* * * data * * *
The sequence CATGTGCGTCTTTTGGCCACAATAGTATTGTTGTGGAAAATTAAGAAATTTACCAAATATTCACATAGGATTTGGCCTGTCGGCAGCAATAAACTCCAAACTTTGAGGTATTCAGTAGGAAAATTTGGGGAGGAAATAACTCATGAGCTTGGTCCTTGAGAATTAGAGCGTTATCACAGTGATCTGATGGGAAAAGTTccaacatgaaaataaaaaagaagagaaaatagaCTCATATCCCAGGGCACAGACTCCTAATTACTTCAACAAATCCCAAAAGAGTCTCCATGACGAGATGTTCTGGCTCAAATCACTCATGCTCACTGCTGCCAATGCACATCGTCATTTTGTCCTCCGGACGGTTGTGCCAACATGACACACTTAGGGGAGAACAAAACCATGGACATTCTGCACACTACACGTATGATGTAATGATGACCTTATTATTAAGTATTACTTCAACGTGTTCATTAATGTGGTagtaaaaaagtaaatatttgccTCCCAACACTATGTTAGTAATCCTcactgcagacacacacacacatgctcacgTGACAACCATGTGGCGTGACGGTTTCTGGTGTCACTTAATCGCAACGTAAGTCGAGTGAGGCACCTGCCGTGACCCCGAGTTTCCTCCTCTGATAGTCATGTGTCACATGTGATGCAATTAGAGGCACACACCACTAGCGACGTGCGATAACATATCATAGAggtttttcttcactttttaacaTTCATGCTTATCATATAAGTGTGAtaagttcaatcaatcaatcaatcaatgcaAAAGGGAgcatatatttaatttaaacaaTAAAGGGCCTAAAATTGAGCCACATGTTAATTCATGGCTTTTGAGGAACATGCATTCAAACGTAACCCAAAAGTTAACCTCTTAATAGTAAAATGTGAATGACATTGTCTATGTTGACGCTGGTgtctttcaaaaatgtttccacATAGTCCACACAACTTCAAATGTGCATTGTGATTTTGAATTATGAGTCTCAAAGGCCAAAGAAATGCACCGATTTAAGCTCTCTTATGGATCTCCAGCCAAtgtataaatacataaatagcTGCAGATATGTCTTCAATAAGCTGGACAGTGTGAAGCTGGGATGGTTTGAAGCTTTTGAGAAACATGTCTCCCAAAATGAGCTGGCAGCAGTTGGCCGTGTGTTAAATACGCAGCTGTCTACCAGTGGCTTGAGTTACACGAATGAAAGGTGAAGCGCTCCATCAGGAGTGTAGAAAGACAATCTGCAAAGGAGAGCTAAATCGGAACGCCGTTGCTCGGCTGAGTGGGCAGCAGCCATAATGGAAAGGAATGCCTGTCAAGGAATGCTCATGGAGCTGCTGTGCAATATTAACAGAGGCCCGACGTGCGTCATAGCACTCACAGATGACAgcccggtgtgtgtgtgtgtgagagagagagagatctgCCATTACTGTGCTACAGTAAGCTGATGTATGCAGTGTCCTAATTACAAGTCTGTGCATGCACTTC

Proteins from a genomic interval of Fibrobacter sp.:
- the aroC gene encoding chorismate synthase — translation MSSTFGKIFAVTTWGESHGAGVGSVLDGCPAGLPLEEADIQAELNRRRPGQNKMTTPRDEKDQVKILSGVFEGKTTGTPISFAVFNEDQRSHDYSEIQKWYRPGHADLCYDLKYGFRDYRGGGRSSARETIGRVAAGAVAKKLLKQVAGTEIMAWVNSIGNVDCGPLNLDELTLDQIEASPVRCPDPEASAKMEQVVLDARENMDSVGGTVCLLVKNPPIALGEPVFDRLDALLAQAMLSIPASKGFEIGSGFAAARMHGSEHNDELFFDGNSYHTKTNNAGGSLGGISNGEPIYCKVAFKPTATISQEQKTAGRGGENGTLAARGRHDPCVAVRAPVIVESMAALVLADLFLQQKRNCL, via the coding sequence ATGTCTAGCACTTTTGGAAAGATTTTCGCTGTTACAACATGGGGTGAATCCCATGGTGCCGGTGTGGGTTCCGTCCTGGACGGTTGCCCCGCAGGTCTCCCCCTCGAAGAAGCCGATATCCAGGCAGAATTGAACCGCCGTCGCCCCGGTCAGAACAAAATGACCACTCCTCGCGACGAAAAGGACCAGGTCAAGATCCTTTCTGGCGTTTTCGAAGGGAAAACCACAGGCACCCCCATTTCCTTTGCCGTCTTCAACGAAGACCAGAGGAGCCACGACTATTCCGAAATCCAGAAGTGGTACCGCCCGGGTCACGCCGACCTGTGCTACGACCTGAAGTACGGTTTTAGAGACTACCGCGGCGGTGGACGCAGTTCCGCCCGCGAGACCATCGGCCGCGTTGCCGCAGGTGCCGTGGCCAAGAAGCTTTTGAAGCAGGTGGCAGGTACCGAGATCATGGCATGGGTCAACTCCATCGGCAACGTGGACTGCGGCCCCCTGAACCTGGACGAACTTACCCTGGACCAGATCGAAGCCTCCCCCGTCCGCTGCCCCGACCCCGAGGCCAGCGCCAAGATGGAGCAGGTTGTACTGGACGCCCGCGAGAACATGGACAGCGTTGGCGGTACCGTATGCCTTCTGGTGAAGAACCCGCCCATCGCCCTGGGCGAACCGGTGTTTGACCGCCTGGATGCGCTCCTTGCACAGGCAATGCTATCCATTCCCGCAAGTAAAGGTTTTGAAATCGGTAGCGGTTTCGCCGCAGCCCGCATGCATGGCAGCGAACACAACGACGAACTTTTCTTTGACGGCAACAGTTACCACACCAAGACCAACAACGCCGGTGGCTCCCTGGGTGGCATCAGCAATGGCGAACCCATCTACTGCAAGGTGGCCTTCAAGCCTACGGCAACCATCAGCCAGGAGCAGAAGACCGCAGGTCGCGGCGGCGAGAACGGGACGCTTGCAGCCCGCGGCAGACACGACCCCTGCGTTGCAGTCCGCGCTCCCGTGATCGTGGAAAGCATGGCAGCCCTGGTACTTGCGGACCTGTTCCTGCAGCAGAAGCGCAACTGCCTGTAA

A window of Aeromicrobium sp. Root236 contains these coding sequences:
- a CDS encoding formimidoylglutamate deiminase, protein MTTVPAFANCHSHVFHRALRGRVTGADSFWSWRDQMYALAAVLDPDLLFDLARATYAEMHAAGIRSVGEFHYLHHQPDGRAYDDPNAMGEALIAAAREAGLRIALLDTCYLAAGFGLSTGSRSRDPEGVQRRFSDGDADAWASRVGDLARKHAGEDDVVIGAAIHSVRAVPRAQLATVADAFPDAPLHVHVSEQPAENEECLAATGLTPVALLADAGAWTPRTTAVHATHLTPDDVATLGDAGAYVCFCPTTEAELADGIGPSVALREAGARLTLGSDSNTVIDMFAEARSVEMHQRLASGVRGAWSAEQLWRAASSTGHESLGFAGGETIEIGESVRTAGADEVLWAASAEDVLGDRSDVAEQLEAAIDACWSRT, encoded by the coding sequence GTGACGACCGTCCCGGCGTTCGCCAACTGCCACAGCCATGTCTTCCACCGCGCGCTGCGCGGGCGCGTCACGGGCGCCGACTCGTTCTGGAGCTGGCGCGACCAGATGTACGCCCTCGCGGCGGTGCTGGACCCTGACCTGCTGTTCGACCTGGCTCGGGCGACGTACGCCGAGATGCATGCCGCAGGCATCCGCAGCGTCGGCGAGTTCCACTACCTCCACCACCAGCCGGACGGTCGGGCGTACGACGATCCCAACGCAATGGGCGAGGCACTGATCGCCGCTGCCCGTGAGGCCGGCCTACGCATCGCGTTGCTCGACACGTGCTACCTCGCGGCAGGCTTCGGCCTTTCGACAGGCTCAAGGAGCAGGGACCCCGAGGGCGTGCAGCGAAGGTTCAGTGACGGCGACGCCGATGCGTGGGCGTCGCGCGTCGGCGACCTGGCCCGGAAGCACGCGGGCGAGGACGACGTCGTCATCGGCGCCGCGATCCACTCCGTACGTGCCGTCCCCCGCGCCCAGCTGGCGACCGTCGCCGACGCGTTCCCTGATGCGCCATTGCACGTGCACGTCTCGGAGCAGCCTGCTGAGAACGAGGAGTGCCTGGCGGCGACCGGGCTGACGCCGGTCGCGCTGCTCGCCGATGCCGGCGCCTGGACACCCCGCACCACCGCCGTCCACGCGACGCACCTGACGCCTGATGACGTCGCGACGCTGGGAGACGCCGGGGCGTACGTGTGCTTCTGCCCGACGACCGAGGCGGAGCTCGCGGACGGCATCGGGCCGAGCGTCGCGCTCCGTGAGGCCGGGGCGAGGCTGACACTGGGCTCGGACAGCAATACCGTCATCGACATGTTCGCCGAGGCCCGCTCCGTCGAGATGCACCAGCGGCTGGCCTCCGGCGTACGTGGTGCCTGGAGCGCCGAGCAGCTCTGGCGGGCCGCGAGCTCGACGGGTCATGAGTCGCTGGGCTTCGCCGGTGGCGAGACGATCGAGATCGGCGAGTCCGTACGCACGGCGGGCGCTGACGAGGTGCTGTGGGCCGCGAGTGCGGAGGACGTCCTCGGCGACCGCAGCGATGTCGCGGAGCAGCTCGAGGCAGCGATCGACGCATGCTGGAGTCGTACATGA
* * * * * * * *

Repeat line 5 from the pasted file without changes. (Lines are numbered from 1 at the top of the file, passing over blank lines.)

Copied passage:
- a CDS encoding formimidoylglutamate deiminase, protein MTTVPAFANCHSHVFHRALRGRVTGADSFWSWRDQMYALAAVLDPDLLFDLARATYAEMHAAGIRSVGEFHYLHHQPDGRAYDDPNAMGEALIAAAREAGLRIALLDTCYLAAGFGLSTGSRSRDPEGVQRRFSDGDADAWASRVGDLARKHAGEDDVVIGAAIHSVRAVPRAQLATVADAFPDAPLHVHVSEQPAENEECLAATGLTPVALLADAGAWTPRTTAVHATHLTPDDVATLGDAGAYVCFCPTTEAELADGIGPSVALREAGARLTLGSDSNTVIDMFAEARSVEMHQRLASGVRGAWSAEQLWRAASSTGHESLGFAGGETIEIGESVRTAGADEVLWAASAEDVLGDRSDVAEQLEAAIDACWSRT, encoded by the coding sequence GTGACGACCGTCCCGGCGTTCGCCAACTGCCACAGCCATGTCTTCCACCGCGCGCTGCGCGGGCGCGTCACGGGCGCCGACTCGTTCTGGAGCTGGCGCGACCAGATGTACGCCCTCGCGGCGGTGCTGGACCCTGACCTGCTGTTCGACCTGGCTCGGGCGACGTACGCCGAGATGCATGCCGCAGGCATCCGCAGCGTCGGCGAGTTCCACTACCTCCACCACCAGCCGGACGGTCGGGCGTACGACGATCCCAACGCAATGGGCGAGGCACTGATCGCCGCTGCCCGTGAGGCCGGCCTACGCATCGCGTTGCTCGACACGTGCTACCTCGCGGCAGGCTTCGGCCTTTCGACAGGCTCAAGGAGCAGGGACCCCGAGGGCGTGCAGCGAAGGTTCAGTGACGGCGACGCCGATGCGTGGGCGTCGCGCGTCGGCGACCTGGCCCGGAAGCACGCGGGCGAGGACGACGTCGTCATCGGCGCCGCGATCCACTCCGTACGTGCCGTCCCCCGCGCCCAGCTGGCGACCGTCGCCGACGCGTTCCCTGATGCGCCATTGCACGTGCACGTCTCGGAGCAGCCTGCTGAGAACGAGGAGTGCCTGGCGGCGACCGGGCTGACGCCGGTCGCGCTGCTCGCCGATGCCGGCGCCTGGACACCCCGCACCACCGCCGTCCACGCGACGCACCTGACGCCTGATGACGTCGCGACGCTGGGAGACGCCGGGGCGTACGTGTGCTTCTGCCCGACGACCGAGGCGGAGCTCGCGGACGGCATCGGGCCGAGCGTCGCGCTCCGTGAGGCCGGGGCGAGGCTGACACTGGGCTCGGACAGCAATACCGTCATCGACATGTTCGCCGAGGCCCGCTCCGTCGAGATGCACCAGCGGCTGGCCTCCGGCGTACGTGGTGCCTGGAGCGCCGAGCAGCTCTGGCGGGCCGCGAGCTCGACGGGTCATGAGTCGCTGGGCTTCGCCGGTGGCGAGACGATCGAGATCGGCGAGTCCGTACGCACGGCGGGCGCTGACGAGGTGCTGTGGGCCGCGAGTGCGGAGGACGTCCTCGGCGACCGCAGCGATGTCGCGGAGCAGCTCGAGGCAGCGATCGACGCATGCTGGAGTCGTACATGA